[edit] Travels and pilgrimagesAfter a second stay in Rawalpindi with her earlier Hindu master, Babajan embarked on several long journeys through the Middle Eastern countries Syria, Lebanon, and Iraq. “It is said that she traveled to Mecca disguised as a man [apparently to avoid detection] by way of Afghanistan, Iran, Turkey and doubling back into Arabia”.[11] At the Ka‘bah, she offered prayers five times a day, always sitting at one selected spot. While in Mecca, Babajan often gathered food for the poor and personally nursed pilgrims who had fallen ill.[12]

From Mecca, Babajan made pilgrimage to the tomb of the Islamic prophet Muhammad in Medina, where she adopted the same routine of offering prayers and caring for fellow pilgrims. Leaving Arabia, she passed through Baghdad, Iraq and back to the Punjab. She then traveled south to Nashik and established herself in Panchavati. From Nasik, Babajan traveled on to Bombay, where she stayed for some time and her fame grew.

In April 1903, she made a second pilgrimage to Mecca, this time sailing from Bombay on the SS Hyderi. About 1904, Babajan returned to Bombay and soon afterward proceeded to Ajmer in northern India to pay homage at the tomb of the Sufi saint Moinuddin Chishti who established the Chishti Order of Islam in India. From Ajmer she again returned to Bombay and then soon after traveled west to Pune. [13]

Babajan in Pune under her neem tree[edit] Residence in PuneBy 1905 Babajan arrived in Pune, where she established her final residence. Now an old woman, her back slightly bent, shoulders rounded, white matted hair, and shabbily dressed, she “was seen sitting or resting at odd places, in different parts of the City”.[14] Babajan finally located to a slum area called Char Bawdi (Four Wells) on Malcolm Tank Road, part of a British Army cantonment.[15]

The Char Bawdi area at that time has been described as “a picture of dirt, desolation and ugliness, a breeding spot of plague and pestilence and a regular haunt of dangerous riff-raffs by night”.[16] After several months’ exposure to the natural elements, Babajan grudgingly allowed her devotees to build a basic shelter of gunny sacks above her. Children were in the habit of throwing stones at her.[17] She was a homeless faqir; she knew how they lived. The gifts from her devotees were shared among the poor and destitute, and in some instances stolen from her by thieves.[18] She remained indifferent to the material offerings or the loss. Gradually, out of devotion, or mere curiosity, increasing numbers of people from Pune and elsewhere sought her out. Several alleged miracles have been attributed to Babajan.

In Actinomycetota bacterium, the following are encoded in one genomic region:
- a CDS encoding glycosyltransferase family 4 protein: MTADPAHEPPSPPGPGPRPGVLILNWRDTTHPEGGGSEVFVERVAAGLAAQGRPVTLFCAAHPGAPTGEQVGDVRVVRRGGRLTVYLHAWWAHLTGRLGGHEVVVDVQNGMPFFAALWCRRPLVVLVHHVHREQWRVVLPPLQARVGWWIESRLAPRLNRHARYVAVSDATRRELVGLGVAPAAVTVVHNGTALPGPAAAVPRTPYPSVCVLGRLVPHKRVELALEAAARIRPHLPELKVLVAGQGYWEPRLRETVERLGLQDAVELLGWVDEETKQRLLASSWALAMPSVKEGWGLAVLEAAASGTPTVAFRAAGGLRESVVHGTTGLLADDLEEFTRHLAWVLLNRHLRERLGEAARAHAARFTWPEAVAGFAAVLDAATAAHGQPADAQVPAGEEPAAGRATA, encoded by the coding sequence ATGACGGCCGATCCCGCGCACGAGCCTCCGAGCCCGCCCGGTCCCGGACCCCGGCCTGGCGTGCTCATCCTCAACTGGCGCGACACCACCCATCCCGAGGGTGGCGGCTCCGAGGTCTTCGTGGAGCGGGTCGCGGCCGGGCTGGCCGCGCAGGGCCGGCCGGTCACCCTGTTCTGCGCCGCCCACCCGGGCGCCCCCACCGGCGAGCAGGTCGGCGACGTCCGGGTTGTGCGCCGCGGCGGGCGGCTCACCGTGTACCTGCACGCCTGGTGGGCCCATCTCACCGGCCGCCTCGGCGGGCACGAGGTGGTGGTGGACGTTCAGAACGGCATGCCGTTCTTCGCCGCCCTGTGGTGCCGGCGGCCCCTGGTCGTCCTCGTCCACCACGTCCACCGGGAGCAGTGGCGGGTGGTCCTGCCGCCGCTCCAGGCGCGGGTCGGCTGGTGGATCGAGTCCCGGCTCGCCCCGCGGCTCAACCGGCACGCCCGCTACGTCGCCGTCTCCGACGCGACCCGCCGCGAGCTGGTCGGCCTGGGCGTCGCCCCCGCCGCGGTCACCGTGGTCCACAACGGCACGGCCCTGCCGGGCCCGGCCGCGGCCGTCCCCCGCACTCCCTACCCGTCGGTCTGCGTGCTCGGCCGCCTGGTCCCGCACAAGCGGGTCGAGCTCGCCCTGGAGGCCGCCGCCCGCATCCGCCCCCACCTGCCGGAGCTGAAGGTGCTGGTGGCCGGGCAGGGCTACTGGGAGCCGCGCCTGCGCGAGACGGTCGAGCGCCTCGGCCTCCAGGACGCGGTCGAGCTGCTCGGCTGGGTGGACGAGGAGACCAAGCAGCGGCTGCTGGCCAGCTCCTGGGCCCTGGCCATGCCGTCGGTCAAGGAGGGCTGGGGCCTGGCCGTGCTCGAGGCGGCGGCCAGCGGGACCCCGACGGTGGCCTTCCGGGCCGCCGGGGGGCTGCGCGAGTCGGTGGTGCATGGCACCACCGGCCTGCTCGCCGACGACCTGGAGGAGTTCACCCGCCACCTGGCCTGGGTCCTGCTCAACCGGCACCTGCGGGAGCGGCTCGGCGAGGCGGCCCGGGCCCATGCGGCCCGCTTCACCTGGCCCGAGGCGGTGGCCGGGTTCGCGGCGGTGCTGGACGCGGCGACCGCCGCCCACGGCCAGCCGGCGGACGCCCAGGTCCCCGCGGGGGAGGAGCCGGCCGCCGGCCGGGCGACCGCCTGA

According to one observer, within a decade of Babajan taking residence “the [Char Bawdi] locality underwent a metamorphosis surpassing all expectations. What with the featural changes in the buildings all around, electrified tea-shops ringing with the clatter of cups and saucers, a concourse of peoples consisting of all ranks and creeds waiting for Babajan’s darshana, a street bard entertaining the crowd with his music, the beggars clamouring for alms, easy-going idlers standing indiscriminately hampering vehicular traffic and the whole atmosphere heavily laden with sweet burning incense perpetually kept burning near Babajan, presented a scene typically Eastern, leaving an indelible impression on one’s memory”.[19]

[edit] Master to Meher BabaIn May 1913, Merwan Sheriar Irani, then nineteen years old, was riding his bicycle on the way to class at Deccan College, when he looked up and saw an old woman sitting under a neem tree surrounded by a crowd. He had cycled past on previous occasions but had never paid much attention to her, though he was aware that she was regarded by some as a Muslim saint; yet others thought her “a mad woman or a witch or sorceress”.[20] His father, Sheriar Irani (Shahr-yar Moondegar Irani), held Babajan in high regard. Born into a Zoroastrian family, Sheriar Irani had been an itinerant dervish for a number of years[21] before finally settling in Pune and marrying. Babajan beckoned the boy, who in turn was drawn towards her. For several months thereafter Merwan Irani would visit the saint; they would sit together yet seldom spoke. One night during January 1914, he was about to leave, and before doing so kissed Babajan’s hands, and she in turn held his face in her hands. She then kissed him on the forehead,[22] during which he received her spiritual grace (barakah).[23] The event subsequently left Merwan Irani in an enraptured state in which he remained abstracted from his normal surroundings for nearly nine months.[24] The young man would later become known as, Meher Baba.